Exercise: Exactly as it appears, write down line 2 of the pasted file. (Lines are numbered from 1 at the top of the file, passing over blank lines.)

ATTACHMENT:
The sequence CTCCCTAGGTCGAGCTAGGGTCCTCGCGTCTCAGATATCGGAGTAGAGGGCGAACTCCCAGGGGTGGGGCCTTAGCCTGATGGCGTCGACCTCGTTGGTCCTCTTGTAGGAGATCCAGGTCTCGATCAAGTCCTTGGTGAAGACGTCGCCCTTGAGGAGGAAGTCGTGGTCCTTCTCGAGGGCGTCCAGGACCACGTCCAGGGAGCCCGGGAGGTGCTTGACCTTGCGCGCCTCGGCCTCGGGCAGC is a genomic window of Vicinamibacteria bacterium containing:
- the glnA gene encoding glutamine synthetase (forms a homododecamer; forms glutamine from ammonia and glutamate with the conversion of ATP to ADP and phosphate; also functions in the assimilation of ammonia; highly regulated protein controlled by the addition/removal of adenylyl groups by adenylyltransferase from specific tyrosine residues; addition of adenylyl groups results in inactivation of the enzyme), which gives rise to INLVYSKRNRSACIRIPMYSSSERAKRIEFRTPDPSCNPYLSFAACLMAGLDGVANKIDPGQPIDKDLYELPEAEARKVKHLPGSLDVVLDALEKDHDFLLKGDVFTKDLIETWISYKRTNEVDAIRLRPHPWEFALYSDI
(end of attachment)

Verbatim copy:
- the glnA gene encoding glutamine synthetase (forms a homododecamer; forms glutamine from ammonia and glutamate with the conversion of ATP to ADP and phosphate; also functions in the assimilation of ammonia; highly regulated protein controlled by the addition/removal of adenylyl groups by adenylyltransferase from specific tyrosine residues; addition of adenylyl groups results in inactivation of the enzyme), which gives rise to INLVYSKRNRSACIRIPMYSSSERAKRIEFRTPDPSCNPYLSFAACLMAGLDGVANKIDPGQPIDKDLYELPEAEARKVKHLPGSLDVVLDALEKDHDFLLKGDVFTKDLIETWISYKRTNEVDAIRLRPHPWEFALYSDI